Ms. Stephens said that in 2012, three illegal immigrants were convicted of sexual offenses against a child. Those three individuals will be deported after they complete their prison sentences, she said.
Rusk County District and County Attorney Micheal Jimerson called the program a “win-win” and commended Ms. Stephens as well as jailers, former Sheriff Danny Pirtle and current Sheriff Jeff Price.
In the past, if a suspected illegal immigrant committed a serious crime in Rusk County and bonded out of jail, the person was back in their home country and never faced justice, Jimerson said, but now they can be caught when they're about to bond out, and a detainer can be placed on them.
Gilbert Urbina, who is with the Hispanic American Association and represents people before ICE, said he believes Rusk County is giving individuals due process by allowing them to turn their information over to ICE.
“By them answering questions, it allows them to continue through the process, and if they merit any type of relief, then the opportunity will come (up) before an immigration judge …” he said. “There's ample ways for them to plead their case, so I don't think it's (bad).”
In Smith County, the process is similar.
If Homeland Security has a record of the individual, he said a hold will be placed on the person, and ICE can take appropriate action. But if there is not information on the person, the process ends, and he/she is held in jail on their alleged charges, Little said.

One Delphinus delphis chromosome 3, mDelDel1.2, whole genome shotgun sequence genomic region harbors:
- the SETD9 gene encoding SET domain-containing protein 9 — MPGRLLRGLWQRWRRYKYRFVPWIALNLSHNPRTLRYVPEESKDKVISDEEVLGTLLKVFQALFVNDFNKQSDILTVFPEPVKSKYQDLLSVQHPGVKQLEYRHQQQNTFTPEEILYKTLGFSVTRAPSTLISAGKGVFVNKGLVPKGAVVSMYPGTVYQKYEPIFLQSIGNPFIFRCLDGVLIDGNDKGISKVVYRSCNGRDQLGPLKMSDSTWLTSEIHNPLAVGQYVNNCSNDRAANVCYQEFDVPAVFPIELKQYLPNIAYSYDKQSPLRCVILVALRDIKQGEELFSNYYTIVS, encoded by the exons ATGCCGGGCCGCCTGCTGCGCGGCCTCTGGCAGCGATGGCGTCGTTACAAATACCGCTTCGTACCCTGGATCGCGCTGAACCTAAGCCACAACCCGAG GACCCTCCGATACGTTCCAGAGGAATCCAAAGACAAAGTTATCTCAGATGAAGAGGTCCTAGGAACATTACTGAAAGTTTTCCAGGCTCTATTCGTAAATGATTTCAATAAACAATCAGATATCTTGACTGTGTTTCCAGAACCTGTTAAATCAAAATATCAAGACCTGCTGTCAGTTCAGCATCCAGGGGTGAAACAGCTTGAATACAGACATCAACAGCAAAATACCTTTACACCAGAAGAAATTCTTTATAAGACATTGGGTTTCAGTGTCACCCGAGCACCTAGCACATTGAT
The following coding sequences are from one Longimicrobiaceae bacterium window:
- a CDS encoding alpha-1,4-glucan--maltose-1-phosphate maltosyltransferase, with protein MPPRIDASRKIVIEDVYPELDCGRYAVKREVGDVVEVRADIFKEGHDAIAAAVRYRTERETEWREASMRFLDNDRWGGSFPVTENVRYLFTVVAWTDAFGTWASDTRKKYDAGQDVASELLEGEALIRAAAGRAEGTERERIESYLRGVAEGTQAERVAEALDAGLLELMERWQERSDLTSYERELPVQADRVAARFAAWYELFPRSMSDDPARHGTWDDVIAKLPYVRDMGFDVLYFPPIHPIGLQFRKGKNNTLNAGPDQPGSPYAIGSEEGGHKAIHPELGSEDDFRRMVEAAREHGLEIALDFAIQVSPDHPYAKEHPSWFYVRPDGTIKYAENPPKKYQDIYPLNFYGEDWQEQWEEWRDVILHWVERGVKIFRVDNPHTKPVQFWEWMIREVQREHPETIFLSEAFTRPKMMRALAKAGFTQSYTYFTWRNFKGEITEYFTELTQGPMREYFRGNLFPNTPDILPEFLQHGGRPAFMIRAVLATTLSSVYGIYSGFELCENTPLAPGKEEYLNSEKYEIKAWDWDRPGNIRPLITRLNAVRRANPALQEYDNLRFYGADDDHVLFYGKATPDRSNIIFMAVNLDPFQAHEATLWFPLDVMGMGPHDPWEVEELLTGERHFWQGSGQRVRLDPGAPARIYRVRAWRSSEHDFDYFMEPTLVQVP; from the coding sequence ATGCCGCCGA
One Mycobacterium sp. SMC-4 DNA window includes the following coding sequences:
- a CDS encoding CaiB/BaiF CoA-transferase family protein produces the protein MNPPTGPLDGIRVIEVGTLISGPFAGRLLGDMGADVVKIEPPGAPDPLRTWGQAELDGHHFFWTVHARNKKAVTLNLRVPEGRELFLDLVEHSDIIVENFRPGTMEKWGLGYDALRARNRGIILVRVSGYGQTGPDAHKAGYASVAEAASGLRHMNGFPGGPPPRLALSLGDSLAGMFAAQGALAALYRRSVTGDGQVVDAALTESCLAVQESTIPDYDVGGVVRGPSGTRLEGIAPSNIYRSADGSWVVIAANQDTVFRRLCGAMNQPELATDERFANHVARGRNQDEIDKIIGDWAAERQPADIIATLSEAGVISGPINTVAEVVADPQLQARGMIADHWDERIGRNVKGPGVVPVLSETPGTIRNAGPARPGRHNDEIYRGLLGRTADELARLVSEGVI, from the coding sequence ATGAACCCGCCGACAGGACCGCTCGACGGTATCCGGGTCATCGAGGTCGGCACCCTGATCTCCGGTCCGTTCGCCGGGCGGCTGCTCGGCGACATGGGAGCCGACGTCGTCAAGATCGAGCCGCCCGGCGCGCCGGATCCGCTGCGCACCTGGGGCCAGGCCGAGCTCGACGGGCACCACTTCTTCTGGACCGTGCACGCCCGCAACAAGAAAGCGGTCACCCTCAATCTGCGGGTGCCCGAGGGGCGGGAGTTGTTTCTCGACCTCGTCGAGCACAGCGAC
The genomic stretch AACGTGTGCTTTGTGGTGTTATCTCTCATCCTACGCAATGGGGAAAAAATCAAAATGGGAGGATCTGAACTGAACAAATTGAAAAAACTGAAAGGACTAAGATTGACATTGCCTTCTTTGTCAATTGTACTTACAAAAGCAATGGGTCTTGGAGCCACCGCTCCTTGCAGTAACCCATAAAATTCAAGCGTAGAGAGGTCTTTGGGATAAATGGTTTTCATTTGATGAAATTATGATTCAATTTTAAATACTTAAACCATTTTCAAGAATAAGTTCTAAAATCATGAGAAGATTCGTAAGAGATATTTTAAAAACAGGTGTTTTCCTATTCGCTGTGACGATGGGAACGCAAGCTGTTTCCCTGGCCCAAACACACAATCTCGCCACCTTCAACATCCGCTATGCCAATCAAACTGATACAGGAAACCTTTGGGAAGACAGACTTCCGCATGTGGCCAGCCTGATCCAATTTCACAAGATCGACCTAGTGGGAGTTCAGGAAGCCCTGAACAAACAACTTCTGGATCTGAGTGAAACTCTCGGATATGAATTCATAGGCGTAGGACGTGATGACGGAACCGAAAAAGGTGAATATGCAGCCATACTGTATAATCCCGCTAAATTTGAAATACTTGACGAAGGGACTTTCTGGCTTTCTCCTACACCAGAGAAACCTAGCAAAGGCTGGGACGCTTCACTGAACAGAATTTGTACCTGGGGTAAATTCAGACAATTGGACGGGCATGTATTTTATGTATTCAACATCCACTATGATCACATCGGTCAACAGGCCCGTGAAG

Smith County District Attorney Matt Bingham said holds occur on a frequent basis in the county, and his office has an investigator who is on a Homeland Security task force and can search background data to see if a person is here legally or not.
Little said if an officer stops someone for a traffic violation, a great deal of information can be revealed in an interview.
For instance, he said authorities will separate people in vehicles, and the two people may not know each other and have conflicting accounts of where they've been and why.
“It grows from there,” he said.
But Longview attorney Jose Sanchez questioned whether counties always use equal opportunity when it comes to finding out if a person is legally in the country or not.
“I think there's an issue as far as how they're going to go about figuring that out,” he said.
Sanchez said he believes counties report information to ICE because they want to have a good relationship with the agency and look like they're keeping the county safe.
Additionally, he said he believes too many resources and too much taxpayer money is being used when the person is held in jail and not able to bond out.
However, he said he also believes that illegal immigrants committing heinous crimes need to be reported.
“The whole idea is a public safety issue. When you're talking about people committing crimes — non-U.S. citizens committing crimes — we take active part in removing them from not only the streets but country,” Rusnok said. (It's about) “helping to make communities safer.”
Rusnok said some of the highest priorities for ICE are those with serious criminal convictions as well as fugitives who were ordered removed and have not complied, and people who have re-entered the U.S. after being deported.
“Our limited resources allow us to detain and deport so many people. Therefore, we want to focus on those,” Rusnok said.
He added, “Each case is different. They're all handled on a case-by-case basis.”
Rusnok said the more agencies work together to combat crime, the safer it is for communities.